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Comment: Re:What to know (Score 1) 548

I didn't realize the .NET bubble popped. In the mid-atlantic area, there are a lot of people looking for SEASONED .NET Developers, commanding 6 figure salaries. I know the start-up community shies away from .NET (which is an understatement), but the corporate world has a lot of use for .NET, and appears to do so for the time being.


Your mileage may vary.

Comment: Re:This is how business should be done (Score 2) 168

by FearTheDonut (#47530661) Attached to: Amazon's Ambitious Bets Pile Up, and Its Losses Swell
Yes, I agree with this. But, at some point, investors need to get a return on their investment: it's what they asked for and it is required by law. The have never paid a dividend (as far as I can tell), and so their stock price is the only real way to get a return on the investment. At what point does "avoiding short-term profits for long term gains" become a losing bet? When does "long term" happen? That's what investors want to know.

Comment: Avoiding Amazon Web Services? (Score 3, Interesting) 168

by FearTheDonut (#47530633) Attached to: Amazon's Ambitious Bets Pile Up, and Its Losses Swell
As a software engineer who is often asked to consider "the cloud," at what point should things like poor company performance impact software design decisions? It's easy to say not to use the cloud, but the cost savings for some make it irresistible. I suppose at some point AWS might go away due to a CEO change, corporate shift, etc., but I have a feeling that, with all of the consumer services using AWS, it will be considered "too big to fail," and be required to stay up (and, therefore, I won't have any reason to consider AMZN's performance as a software design concern.


Anyone have thoughts on this?

Comment: Re:Computer Science curriculum (Score 1) 293

by FearTheDonut (#47245287) Attached to: Average HS Student Given Little Chance of AP CS Success
That's interesting to hear. I think my school (University of Delaware, class 2003) mostly assumed you had that entering in the program. It might well have changed.

That being said, I do take issue with one thing: as far as I can imagine, there is only one way to skin a cat. :)

Comment: Re:Computer Science curriculum (Score 1) 293

by FearTheDonut (#47245069) Attached to: Average HS Student Given Little Chance of AP CS Success
For a standard high-school "computer" class, yes, I agree with you. 100%. But I'm referring to Advanced Placement classes, where it's gearing you for college credits. It should teach them the same things I've had to learn my first class in CS: basic algorithm development, pointer arithmetic, registers. (My first intro to CS class has us learning C inside and out).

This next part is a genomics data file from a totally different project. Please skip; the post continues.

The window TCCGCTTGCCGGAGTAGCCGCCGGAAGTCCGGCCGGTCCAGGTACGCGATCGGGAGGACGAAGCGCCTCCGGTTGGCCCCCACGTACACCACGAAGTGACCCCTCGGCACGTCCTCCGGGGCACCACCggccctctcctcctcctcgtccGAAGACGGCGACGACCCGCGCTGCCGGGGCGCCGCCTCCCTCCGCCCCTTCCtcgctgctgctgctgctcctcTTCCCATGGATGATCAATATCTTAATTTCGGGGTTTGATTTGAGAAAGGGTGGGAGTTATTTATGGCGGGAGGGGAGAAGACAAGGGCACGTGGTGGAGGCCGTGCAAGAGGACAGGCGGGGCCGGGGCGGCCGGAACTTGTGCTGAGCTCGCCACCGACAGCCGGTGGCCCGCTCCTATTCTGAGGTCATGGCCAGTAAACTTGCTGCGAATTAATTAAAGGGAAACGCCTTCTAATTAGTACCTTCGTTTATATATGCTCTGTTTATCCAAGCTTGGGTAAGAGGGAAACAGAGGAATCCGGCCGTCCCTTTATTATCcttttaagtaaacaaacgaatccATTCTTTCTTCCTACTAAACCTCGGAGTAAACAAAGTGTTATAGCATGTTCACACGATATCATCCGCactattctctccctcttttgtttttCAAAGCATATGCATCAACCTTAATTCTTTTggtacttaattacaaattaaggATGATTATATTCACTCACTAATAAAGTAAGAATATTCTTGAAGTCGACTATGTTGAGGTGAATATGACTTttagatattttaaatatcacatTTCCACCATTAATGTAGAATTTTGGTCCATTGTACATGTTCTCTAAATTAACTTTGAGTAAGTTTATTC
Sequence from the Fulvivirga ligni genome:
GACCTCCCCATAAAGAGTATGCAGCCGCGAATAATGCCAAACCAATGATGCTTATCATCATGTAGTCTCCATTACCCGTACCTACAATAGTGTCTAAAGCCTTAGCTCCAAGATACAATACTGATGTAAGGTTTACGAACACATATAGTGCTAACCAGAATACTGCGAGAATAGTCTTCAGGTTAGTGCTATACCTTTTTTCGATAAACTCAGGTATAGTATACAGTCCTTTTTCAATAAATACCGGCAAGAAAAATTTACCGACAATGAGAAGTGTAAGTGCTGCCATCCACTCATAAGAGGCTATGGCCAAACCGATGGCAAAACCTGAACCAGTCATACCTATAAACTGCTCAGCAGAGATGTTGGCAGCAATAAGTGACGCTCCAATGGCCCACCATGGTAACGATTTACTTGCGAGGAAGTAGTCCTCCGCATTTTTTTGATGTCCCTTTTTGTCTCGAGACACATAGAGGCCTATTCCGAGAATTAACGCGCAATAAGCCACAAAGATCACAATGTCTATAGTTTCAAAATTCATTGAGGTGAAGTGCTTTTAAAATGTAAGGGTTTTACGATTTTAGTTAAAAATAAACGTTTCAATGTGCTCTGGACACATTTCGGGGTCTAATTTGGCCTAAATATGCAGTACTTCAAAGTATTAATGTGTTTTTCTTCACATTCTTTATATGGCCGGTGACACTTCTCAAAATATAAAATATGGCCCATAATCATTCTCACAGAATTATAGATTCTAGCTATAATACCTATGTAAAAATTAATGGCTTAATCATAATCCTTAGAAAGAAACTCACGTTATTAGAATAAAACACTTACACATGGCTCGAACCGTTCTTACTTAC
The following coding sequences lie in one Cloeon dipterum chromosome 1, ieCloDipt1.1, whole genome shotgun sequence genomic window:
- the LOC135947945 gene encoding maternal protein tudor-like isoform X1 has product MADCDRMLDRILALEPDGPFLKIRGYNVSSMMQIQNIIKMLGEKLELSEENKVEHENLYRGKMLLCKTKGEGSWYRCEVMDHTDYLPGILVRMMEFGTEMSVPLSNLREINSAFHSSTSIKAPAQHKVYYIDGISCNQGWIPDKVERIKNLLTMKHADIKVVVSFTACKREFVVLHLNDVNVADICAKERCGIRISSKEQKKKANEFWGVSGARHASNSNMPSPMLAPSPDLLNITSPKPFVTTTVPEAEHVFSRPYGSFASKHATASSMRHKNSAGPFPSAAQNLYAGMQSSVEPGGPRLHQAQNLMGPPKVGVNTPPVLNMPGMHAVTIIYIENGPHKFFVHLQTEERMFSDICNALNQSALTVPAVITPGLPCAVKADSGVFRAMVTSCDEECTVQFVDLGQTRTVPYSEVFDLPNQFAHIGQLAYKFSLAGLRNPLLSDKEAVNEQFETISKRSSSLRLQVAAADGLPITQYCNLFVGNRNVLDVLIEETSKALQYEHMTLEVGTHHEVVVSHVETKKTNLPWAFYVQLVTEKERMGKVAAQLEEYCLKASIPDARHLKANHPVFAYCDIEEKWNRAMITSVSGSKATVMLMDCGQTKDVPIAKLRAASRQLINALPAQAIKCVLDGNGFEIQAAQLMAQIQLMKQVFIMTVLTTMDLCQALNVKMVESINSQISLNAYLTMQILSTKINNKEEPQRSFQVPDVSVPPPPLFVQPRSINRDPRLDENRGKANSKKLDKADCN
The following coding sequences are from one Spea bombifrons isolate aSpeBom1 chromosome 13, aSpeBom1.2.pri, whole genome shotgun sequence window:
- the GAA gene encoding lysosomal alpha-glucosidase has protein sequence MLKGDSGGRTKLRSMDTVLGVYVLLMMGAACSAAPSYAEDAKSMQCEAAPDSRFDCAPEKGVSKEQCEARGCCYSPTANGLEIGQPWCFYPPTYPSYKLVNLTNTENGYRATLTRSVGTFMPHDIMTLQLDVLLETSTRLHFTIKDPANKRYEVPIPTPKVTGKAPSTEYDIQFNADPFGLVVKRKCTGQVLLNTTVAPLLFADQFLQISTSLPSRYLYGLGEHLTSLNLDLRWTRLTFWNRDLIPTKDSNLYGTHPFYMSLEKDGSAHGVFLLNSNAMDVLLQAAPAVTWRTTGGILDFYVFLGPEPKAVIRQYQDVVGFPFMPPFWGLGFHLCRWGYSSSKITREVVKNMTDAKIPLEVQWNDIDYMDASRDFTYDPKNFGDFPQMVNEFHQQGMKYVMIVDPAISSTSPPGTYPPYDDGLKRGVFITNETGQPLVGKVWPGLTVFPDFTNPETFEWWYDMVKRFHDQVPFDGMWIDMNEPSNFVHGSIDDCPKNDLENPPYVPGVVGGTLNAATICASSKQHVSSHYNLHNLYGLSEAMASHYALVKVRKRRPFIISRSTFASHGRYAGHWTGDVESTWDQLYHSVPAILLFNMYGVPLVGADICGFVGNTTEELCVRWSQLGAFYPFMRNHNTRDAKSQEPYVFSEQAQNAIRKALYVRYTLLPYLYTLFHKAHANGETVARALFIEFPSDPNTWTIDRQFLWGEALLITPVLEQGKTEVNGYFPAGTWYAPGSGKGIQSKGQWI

Is this the exception for CS classes now? Or a typical program?

Comment: Computer Science curriculum (Score 1) 293

by FearTheDonut (#47244889) Attached to: Average HS Student Given Little Chance of AP CS Success
Does anyone know exactly what is taught in a CS AP class? I'm sure a lot of people would love to be in a "AP CS" class, but the cold, hard reality is that CS can be very different than what many people thing. Just learning JavaScript to make a hip HTML 5 website, while entertaining to some, is not Computer Science. But teach Lisp/Scheme to the students to learn the value of S-Expressions, or algorithm development will help lead others down the road of Computer Science. Just Building A WebSite != Computer Science.

Comment: Re:republican voters? (Score 1) 422

by FearTheDonut (#47231457) Attached to: FWD.us: GOP Voters To Be Targeted By Data Scientists
I hear what you're saying about hostility towards law breakers / etc.
Now, if blanket amnesty were passed (as in, no such thing as 'Illegal Immigants'), I seriously doubt that the majority of that hostility would suddenly go away. I also can't picture those same people who are simply trying to support the law be just as passionate as protecting the new citizen / aliens rights.

Perhaps I simply lack imagination.

(Also, I don't ever expect that type of law ever to be passed, nor necessarily think that's a good thing.)

Comment: Re:Oh my ... (Score 1) 253

I'm wasting Mod Points on this reply.


You are correct in that they had filibuster-proof majority for a brief time. HOWEVER, Obamacare / ACTA (which ever you prefer) was passed with Republican help, only after they lost their super-majority. Remember Ted Kennedy dying? That caused them to lose their majority. Before that, if Democrats were lock-step, we'd be having real socialized health-care instead of these marketplaces. The market-place idea (similar to Romney-care, as I understand) was the compromise to get Olympia Snow and others to vote for universal healthcare. If you are an extremely right-wing person, you should be glad that the democrats aren't lock-step for this reason alone.

...when fits of creativity run strong, more than one programmer or writer has been known to abandon the desktop for the more spacious floor. - Fred Brooks, Jr.

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